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Medicinal Plants helping Colds
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Hello,

I am currently completing my Year 12 Research project. My question is “To what extent can medicinal plants be used to alleviate or cure symptoms of the common cold?”.
I was wondering what your opinions are on medicinal plants are and also what medicinal plants or remedies you would recommend to treat symptoms of the common cold. Some common symptoms of the common cold include runny nose or nasal congestion, sneezing, coughing, sore throat, fever, mild head aches and body aches, watery eyes and fatigue.
The information collected will be used only in my research project and with total anonymity if requested.
Any time you give will be greatly appreciated.

Thankyou
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I would start with immune building plants: garlic, echinacea, red root.
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Search the forums, there is a lot out there already:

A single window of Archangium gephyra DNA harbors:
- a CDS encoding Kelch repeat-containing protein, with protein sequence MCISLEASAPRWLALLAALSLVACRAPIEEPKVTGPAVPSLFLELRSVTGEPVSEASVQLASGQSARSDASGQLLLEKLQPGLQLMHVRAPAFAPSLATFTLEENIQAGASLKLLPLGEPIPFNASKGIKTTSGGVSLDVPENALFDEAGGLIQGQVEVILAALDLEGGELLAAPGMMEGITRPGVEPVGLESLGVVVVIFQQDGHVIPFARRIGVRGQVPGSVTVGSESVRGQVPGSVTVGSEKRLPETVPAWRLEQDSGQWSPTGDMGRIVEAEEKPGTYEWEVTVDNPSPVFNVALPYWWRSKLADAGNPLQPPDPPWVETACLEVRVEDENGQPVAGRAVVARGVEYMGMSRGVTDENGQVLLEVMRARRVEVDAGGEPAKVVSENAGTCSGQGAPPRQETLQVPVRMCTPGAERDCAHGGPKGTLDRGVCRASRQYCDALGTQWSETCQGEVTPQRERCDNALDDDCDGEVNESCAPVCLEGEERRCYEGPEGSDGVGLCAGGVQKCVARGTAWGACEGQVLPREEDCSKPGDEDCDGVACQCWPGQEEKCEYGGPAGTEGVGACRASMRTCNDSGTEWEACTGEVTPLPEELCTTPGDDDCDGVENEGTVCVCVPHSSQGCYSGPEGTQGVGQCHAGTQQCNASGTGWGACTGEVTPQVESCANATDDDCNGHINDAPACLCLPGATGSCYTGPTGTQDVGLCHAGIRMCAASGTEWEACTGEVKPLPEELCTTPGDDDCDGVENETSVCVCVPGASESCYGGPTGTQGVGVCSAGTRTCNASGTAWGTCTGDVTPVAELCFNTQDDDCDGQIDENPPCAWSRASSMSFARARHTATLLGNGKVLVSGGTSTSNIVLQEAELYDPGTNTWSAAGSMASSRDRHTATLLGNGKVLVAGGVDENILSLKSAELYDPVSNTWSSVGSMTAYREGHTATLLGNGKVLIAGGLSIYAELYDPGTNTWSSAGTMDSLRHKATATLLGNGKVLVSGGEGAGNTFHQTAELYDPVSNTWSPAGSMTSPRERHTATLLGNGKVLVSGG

http://www.permies.com/t/19864/medicinal-herbs/guess-cold-home-remedies

Thyme is an expectorant, so it gets all the gunk out of your lungs. Good for syrups.
Mints & eucalyptus, depending where you live, excellent for inhalations and clearing the noise.
Tumeric and lemon in hot tea is immune boosting and clarifying
Fire cider is pretty medicinal and making a fasionable comeback

A lot of it is folk wisdom but it's called wisdom for a reason...

In general, 'cure' is a rough word because you can allevaite the symptoms and maybe make it go faster but 'cure' depends on the root cause, and the 'common cold' is a really broad umbrella term.

Good luck with the research project!
I merged your stuff with the following thread. I hope that is okay by you.
Hello,

I am currently completing my Year 12 Research project. My question is “To what extent can medicinal plants be used to alleviate or cure symptoms of the common cold?”.
I was wondering what your opinions are on medicinal plants are and also whet medicinal plants or remedies you would recommend to treat symptoms of the common cold. Some common symptoms of the common cold include runny nose or nasal congestion, sneezing, coughing, sore throat, fever, mild head aches and body aches, watery eyes and fatigue.
The information collected will be used only in my research project and with total anonymity if requested.
Any time you give will be greatly appreciated.

Thankyou